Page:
MELCHIOR DE HONDECOETER
Utrecht 1636 - 1695 Amsterdam
Melchior de Hondecoeter, known in the nineteenth century as the ‘Raphael of bird painters’ is one of the most renowned seventeenth century Dutch masters in this field. He was born into a family of artists and studied with his father Gijsbert Gillisz. de Hondecouter (1603/4-1653) and his uncle Jan Baptist Weenix (1618/19-1659).
Hondecoeter worked in The Hague from August 1658, in the house of the art collector Philemon Lissant. The following year he joined The Hague guild. In 1663 he married a girl from Amsterdam and by September 1664 had moved to his new wife’s home city, where he obtained citizenship in 1668. Melchior de Hondecoeter painted a variety of domestic and exotic birds distinguished by their brightly coloured and carefully observed plumage. These birds were often set in farmyards, courtyards or elegant parks and enhanced by the introduction of architectural features or distant landscape views. His compositions were sometimes enlivened by cocks fighting and attacks from birds of prey. Two highly unusual allegorical works, traditionally entitled Emblematic representations of King William’s wars (Holkham Hall, Norfolk) depict birds battling monsters and, in the lower half, naval battles and the destruction of war.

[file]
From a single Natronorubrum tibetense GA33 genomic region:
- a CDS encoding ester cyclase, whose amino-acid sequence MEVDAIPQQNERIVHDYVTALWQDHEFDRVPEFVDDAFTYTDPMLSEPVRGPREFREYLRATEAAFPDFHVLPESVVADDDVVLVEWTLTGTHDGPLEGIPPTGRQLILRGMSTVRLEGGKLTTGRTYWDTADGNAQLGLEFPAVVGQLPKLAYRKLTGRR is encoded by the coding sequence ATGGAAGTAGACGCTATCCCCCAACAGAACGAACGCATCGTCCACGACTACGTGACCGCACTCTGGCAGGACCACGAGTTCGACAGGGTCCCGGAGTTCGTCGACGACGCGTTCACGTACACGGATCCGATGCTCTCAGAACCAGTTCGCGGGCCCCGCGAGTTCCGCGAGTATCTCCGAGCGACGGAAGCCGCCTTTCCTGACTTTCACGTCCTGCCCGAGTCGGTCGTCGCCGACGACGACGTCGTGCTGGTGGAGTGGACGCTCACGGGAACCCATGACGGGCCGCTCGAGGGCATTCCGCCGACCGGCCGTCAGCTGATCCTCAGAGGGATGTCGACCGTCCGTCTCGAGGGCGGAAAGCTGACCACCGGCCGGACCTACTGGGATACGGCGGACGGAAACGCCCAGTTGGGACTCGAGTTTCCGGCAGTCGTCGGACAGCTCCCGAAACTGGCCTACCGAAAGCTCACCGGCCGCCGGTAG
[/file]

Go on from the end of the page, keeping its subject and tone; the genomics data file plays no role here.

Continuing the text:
Hondecoeter appeared to study his birds from the life chiefly in oil sketches rather than by making drawings. One of these modelli, Study of ducklings, was sold at Lempertz, Cologne on 20th May 1995, lot 864. During his lifetime, Hondecoeter’s works were greatly sought after. He painted large, decorative murals for the town and country houses of rich Amsterdam burghers. Outstanding among these are the murals which adorned Driemond, a large country house near Weesp that belonged to the merchant Adolph Visser (parts are now in the Alte Pinakothek, Munich).
The work of Melchior de Hondecoeter is represented in the Rijksmuseum; the Historisch Museum, Amsterdam; the Alte Pinakothek, Munich; the Metropolitan Museum of Art, New York; the Hermitage, St Petersburg and the National Gallery, London. Numerous paintings in country houses in England and abroad are still in situ.